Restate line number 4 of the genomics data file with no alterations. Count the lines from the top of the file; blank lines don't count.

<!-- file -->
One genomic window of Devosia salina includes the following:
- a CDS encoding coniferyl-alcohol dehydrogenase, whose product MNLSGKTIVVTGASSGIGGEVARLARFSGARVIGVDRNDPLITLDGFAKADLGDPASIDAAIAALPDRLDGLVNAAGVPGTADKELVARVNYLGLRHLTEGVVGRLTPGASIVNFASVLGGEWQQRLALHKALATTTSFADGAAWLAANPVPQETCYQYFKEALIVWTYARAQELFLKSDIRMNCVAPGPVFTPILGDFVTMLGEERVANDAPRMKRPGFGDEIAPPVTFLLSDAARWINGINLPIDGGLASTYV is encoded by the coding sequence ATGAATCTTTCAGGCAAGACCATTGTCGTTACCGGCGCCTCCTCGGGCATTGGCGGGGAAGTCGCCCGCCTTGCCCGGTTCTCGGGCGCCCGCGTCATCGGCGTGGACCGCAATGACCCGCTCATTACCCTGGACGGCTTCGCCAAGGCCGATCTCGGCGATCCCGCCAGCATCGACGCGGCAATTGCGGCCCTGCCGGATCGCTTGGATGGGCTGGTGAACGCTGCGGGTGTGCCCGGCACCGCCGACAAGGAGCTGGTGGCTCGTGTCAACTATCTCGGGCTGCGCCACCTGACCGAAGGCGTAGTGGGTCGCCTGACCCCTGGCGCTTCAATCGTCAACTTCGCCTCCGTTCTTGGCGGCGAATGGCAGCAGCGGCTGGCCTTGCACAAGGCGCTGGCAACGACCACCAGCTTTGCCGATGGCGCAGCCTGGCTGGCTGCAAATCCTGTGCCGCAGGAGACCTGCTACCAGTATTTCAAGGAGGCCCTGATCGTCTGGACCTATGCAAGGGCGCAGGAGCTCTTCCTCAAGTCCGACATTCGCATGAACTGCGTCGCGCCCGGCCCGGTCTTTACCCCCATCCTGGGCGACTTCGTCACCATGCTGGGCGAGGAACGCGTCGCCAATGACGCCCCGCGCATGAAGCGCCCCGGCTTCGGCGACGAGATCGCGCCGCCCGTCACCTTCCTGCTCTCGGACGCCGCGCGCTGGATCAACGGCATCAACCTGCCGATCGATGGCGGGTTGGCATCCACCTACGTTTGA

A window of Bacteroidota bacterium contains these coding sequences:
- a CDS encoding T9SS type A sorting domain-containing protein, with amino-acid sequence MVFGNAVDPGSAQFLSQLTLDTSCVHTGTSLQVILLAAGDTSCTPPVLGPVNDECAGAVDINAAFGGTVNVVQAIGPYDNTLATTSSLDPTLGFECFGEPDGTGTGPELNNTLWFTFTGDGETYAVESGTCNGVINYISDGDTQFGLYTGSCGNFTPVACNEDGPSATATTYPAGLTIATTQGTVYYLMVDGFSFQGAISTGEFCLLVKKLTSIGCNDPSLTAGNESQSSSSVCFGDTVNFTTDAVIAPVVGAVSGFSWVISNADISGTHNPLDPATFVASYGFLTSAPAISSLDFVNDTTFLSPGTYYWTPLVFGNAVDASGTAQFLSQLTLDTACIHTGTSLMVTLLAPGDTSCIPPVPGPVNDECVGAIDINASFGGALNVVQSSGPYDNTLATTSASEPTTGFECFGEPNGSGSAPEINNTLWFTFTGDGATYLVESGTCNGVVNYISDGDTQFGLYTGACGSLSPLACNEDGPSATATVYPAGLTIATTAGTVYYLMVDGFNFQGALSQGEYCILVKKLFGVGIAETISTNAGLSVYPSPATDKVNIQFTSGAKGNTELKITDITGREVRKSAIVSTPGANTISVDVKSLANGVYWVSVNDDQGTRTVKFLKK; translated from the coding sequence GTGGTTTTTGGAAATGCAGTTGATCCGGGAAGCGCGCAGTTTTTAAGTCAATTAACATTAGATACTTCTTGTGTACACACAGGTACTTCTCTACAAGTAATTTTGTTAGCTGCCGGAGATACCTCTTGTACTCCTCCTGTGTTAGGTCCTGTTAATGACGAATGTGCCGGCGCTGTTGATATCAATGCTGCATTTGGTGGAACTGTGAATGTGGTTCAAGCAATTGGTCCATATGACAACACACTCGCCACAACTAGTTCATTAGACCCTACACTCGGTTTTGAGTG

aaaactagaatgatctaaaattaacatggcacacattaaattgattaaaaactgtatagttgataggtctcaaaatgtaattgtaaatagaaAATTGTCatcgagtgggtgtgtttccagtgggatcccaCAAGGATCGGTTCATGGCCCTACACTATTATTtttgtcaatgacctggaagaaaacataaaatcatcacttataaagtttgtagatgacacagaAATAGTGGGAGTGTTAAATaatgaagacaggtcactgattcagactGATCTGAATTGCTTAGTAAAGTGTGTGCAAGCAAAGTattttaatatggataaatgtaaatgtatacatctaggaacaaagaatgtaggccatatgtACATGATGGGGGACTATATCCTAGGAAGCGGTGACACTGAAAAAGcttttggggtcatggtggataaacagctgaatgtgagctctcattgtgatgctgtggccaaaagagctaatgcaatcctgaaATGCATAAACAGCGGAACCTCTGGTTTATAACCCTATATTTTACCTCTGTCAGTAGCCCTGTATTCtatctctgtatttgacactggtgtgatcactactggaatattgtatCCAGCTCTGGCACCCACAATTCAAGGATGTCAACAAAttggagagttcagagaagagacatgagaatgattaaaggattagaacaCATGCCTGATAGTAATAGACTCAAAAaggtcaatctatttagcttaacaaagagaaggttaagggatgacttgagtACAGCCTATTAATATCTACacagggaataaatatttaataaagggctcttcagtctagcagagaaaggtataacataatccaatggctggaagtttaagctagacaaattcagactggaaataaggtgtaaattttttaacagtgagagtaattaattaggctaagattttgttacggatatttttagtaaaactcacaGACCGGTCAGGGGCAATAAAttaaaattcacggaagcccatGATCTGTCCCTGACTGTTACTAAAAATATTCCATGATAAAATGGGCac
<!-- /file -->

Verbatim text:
- a CDS encoding T9SS type A sorting domain-containing protein, with amino-acid sequence MVFGNAVDPGSAQFLSQLTLDTSCVHTGTSLQVILLAAGDTSCTPPVLGPVNDECAGAVDINAAFGGTVNVVQAIGPYDNTLATTSSLDPTLGFECFGEPDGTGTGPELNNTLWFTFTGDGETYAVESGTCNGVINYISDGDTQFGLYTGSCGNFTPVACNEDGPSATATTYPAGLTIATTQGTVYYLMVDGFSFQGAISTGEFCLLVKKLTSIGCNDPSLTAGNESQSSSSVCFGDTVNFTTDAVIAPVVGAVSGFSWVISNADISGTHNPLDPATFVASYGFLTSAPAISSLDFVNDTTFLSPGTYYWTPLVFGNAVDASGTAQFLSQLTLDTACIHTGTSLMVTLLAPGDTSCIPPVPGPVNDECVGAIDINASFGGALNVVQSSGPYDNTLATTSASEPTTGFECFGEPNGSGSAPEINNTLWFTFTGDGATYLVESGTCNGVVNYISDGDTQFGLYTGACGSLSPLACNEDGPSATATVYPAGLTIATTAGTVYYLMVDGFNFQGALSQGEYCILVKKLFGVGIAETISTNAGLSVYPSPATDKVNIQFTSGAKGNTELKITDITGREVRKSAIVSTPGANTISVDVKSLANGVYWVSVNDDQGTRTVKFLKK; translated from the coding sequence GTGGTTTTTGGAAATGCAGTTGATCCGGGAAGCGCGCAGTTTTTAAGTCAATTAACATTAGATACTTCTTGTGTACACACAGGTACTTCTCTACAAGTAATTTTGTTAGCTGCCGGAGATACCTCTTGTACTCCTCCTGTGTTAGGTCCTGTTAATGACGAATGTGCCGGCGCTGTTGATATCAATGCTGCATTTGGTGGAACTGTGAATGTGGTTCAAGCAATTGGTCCATATGACAACACACTCGCCACAACTAGTTCATTAGACCCTACACTCGGTTTTGAGTG